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Dog Paw Bleeding



 Submitted by Michael Adams on May 10, 2010

The footpads of a dog are the toughest area of skin and work well in absorbing shock and strain on the joints from walking and standing. Since they are used so much, they are vulnerable to injuries. It is important to include regular dog paw care into the routine care regimen of the dog.

Some common dog paw injuries include burns, blisters, lacerations, abrasions, dryness and cracking. Sometimes, foreign objects may even become lodged in the regions between the toes. Dog paw bleeding is one of the symptoms of a paw injury. Other symptoms include limping and discoloration of the foot pad. The dog may also begin to chew or lick the affected paw excessively. If your dog is displaying any of these symptoms, it is important to consult a veterinarian and have the problem identified. It is important to exercise care and caution when handling a dog with an injury. Even normally mild mannered canines, may resort to biting if he is experiencing pain or is feeling threatened by someone touching him. You can place a muzzle on the dog to prevent yourself from getting bitten. There are several blood vessels present in the footpads of a dog and any kind of puncture, abrasion or laceration may result in considerable bleeding. Once the wound is treated, the bleeding should stop. If the bleeding continues, it is advisable to consult a veterinarian immediately in order to prevent dog paw infection from developing.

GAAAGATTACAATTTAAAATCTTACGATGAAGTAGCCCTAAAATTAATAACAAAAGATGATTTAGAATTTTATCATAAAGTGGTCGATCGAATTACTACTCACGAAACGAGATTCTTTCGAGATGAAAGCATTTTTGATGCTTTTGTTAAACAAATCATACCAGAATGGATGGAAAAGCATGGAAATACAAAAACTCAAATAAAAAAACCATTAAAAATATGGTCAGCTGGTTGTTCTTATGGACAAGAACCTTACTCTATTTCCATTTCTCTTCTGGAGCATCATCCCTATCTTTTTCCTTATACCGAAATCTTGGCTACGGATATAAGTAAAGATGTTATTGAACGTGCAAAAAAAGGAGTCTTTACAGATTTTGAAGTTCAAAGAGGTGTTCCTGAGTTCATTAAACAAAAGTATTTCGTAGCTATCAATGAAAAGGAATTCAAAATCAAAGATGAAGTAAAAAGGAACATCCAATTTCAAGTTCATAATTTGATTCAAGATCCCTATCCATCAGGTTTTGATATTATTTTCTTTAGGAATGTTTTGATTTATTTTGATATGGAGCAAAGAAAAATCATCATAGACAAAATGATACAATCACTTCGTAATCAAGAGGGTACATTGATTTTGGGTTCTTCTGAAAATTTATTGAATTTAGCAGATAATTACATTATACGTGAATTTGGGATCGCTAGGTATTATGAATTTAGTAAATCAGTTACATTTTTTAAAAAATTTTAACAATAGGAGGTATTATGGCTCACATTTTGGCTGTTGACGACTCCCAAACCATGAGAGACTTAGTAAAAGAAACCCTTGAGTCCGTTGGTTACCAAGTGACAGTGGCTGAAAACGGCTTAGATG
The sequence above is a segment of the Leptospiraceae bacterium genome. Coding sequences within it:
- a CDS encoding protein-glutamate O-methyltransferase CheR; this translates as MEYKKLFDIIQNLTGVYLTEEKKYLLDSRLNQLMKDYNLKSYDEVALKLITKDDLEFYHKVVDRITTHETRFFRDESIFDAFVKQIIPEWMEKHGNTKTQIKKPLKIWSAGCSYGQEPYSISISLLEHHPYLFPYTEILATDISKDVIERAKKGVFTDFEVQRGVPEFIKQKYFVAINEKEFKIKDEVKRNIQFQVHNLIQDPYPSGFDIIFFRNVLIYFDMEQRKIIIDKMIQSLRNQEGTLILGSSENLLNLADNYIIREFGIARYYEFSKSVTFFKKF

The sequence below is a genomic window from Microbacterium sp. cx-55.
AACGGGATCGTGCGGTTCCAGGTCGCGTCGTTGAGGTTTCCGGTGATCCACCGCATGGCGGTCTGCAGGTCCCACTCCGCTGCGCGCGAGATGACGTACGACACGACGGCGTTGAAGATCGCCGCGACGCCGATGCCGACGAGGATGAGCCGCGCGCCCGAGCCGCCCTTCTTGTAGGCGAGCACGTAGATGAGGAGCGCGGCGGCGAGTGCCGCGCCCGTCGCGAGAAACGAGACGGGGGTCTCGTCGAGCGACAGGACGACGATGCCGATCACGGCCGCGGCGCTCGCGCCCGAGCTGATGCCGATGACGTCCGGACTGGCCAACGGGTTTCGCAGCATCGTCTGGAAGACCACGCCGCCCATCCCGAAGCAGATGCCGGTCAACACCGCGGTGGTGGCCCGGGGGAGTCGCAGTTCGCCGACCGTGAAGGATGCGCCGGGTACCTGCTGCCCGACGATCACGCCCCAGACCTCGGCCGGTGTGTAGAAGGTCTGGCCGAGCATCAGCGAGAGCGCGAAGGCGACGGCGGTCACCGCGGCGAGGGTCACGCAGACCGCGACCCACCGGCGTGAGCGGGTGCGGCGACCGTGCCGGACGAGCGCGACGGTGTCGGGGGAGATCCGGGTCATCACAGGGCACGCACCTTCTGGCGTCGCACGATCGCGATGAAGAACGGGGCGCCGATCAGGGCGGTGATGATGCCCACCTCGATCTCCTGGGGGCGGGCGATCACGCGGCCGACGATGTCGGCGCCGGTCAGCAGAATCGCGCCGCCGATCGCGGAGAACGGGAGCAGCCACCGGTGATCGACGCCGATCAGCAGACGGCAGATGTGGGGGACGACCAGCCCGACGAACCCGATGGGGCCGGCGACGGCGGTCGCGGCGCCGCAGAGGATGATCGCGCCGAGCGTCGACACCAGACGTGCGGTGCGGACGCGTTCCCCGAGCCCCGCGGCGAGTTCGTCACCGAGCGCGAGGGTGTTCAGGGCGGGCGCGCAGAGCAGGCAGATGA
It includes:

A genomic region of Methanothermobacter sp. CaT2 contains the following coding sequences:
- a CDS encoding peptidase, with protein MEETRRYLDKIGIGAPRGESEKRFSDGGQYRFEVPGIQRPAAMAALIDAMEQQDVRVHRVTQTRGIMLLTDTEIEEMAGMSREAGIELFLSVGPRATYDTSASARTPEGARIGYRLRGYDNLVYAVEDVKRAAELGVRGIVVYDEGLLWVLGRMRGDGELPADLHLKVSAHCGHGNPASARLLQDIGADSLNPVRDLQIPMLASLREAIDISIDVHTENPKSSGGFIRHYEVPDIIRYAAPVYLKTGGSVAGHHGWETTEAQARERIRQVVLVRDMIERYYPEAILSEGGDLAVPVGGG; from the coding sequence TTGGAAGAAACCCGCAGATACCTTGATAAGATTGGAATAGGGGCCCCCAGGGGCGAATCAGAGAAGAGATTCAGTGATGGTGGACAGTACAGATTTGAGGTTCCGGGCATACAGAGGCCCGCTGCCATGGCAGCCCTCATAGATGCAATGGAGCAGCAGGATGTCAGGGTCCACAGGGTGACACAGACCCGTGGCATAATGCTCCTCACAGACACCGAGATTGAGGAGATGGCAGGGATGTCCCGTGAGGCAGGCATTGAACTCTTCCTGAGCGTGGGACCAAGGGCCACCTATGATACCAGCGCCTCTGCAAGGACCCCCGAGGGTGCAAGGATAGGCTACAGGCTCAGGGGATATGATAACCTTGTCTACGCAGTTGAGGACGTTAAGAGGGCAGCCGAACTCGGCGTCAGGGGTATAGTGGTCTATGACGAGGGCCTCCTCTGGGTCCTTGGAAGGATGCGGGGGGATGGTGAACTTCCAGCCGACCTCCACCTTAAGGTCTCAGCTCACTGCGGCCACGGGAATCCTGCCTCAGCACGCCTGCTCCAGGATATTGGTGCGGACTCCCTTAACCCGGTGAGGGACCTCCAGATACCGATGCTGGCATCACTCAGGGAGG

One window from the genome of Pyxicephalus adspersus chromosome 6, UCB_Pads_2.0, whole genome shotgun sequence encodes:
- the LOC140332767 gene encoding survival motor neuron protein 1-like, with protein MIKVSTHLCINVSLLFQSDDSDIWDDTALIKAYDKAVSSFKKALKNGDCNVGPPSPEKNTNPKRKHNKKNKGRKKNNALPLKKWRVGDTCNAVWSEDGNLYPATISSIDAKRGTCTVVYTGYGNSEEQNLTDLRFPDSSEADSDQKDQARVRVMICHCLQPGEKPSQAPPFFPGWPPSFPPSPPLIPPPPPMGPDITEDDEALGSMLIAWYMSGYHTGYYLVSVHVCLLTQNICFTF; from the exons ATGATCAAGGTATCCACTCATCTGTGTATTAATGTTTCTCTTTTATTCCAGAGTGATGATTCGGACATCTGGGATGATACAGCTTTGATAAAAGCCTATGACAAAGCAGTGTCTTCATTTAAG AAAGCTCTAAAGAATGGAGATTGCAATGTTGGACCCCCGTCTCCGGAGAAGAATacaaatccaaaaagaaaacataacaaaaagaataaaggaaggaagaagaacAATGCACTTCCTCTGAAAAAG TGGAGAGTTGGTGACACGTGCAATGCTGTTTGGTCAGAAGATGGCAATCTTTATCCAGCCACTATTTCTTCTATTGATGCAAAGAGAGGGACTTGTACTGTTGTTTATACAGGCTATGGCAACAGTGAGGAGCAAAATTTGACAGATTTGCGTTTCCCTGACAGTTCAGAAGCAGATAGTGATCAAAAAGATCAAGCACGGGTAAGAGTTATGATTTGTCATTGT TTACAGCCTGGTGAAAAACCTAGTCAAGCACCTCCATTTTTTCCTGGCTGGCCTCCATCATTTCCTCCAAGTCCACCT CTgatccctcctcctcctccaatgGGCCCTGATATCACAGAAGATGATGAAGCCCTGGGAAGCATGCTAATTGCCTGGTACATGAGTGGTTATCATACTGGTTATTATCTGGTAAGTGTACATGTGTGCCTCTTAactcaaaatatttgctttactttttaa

If the cut is small, you can administer dog paw first aid yourself. Cleanse the area with a solution of antibacterial soap and water. Then wrap a bandage around the paw. Having the dog wear an Elizabethan collar around the neck will prevent him from chewing or licking the paw. Canines perspire through the footpads and therefore the bandage is likely to become moist after some time. This moistness can slow down the healing process and can also trigger off an infection. The bandage must be changed every couple of days. The wound should heal within a period of a few days. If healing does not take place, it is advisable to consult a veterinarian. Deeper lacerations may need stitches. A splint may also be placed as without it, pressure will be exerted directly on the paw when the dog stands. This could cause the cut to open up again. It is important to steer clear of sharp objects or rocky areas when waking the dog.
 
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